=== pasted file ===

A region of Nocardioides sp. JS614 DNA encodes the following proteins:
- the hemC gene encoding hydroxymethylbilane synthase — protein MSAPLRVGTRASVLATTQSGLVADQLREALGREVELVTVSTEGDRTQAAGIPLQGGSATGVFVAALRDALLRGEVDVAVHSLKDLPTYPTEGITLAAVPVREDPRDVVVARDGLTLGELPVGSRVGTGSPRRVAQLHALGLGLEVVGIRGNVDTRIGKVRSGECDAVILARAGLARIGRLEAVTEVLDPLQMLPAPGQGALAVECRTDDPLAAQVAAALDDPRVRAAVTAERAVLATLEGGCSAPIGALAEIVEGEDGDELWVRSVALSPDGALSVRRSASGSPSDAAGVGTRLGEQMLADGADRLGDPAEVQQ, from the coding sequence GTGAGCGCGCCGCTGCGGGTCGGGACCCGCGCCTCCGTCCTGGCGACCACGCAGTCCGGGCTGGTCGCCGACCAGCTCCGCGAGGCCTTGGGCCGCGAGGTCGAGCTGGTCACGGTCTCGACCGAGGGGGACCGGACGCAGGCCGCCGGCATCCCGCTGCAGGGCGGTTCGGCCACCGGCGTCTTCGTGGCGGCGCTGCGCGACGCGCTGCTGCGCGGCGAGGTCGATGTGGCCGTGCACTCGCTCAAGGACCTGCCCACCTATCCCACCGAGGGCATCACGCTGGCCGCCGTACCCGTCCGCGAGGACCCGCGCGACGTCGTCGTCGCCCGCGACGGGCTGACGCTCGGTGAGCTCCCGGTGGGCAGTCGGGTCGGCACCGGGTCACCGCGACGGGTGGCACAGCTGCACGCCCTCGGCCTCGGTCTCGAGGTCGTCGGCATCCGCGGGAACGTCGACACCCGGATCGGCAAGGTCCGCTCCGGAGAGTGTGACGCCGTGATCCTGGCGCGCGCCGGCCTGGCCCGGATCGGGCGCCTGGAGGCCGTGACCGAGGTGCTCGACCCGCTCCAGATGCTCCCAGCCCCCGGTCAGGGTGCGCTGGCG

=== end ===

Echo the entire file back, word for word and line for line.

A region of Nocardioides sp. JS614 DNA encodes the following proteins:
- the hemC gene encoding hydroxymethylbilane synthase — protein MSAPLRVGTRASVLATTQSGLVADQLREALGREVELVTVSTEGDRTQAAGIPLQGGSATGVFVAALRDALLRGEVDVAVHSLKDLPTYPTEGITLAAVPVREDPRDVVVARDGLTLGELPVGSRVGTGSPRRVAQLHALGLGLEVVGIRGNVDTRIGKVRSGECDAVILARAGLARIGRLEAVTEVLDPLQMLPAPGQGALAVECRTDDPLAAQVAAALDDPRVRAAVTAERAVLATLEGGCSAPIGALAEIVEGEDGDELWVRSVALSPDGALSVRRSASGSPSDAAGVGTRLGEQMLADGADRLGDPAEVQQ, from the coding sequence GTGAGCGCGCCGCTGCGGGTCGGGACCCGCGCCTCCGTCCTGGCGACCACGCAGTCCGGGCTGGTCGCCGACCAGCTCCGCGAGGCCTTGGGCCGCGAGGTCGAGCTGGTCACGGTCTCGACCGAGGGGGACCGGACGCAGGCCGCCGGCATCCCGCTGCAGGGCGGTTCGGCCACCGGCGTCTTCGTGGCGGCGCTGCGCGACGCGCTGCTGCGCGGCGAGGTCGATGTGGCCGTGCACTCGCTCAAGGACCTGCCCACCTATCCCACCGAGGGCATCACGCTGGCCGCCGTACCCGTCCGCGAGGACCCGCGCGACGTCGTCGTCGCCCGCGACGGGCTGACGCTCGGTGAGCTCCCGGTGGGCAGTCGGGTCGGCACCGGGTCACCGCGACGGGTGGCACAGCTGCACGCCCTCGGCCTCGGTCTCGAGGTCGTCGGCATCCGCGGGAACGTCGACACCCGGATCGGCAAGGTCCGCTCCGGAGAGTGTGACGCCGTGATCCTGGCGCGCGCCGGCCTGGCCCGGATCGGGCGCCTGGAGGCCGTGACCGAGGTGCTCGACCCGCTCCAGATGCTCCCAGCCCCCGGTCAGGGTGCGCTGGCG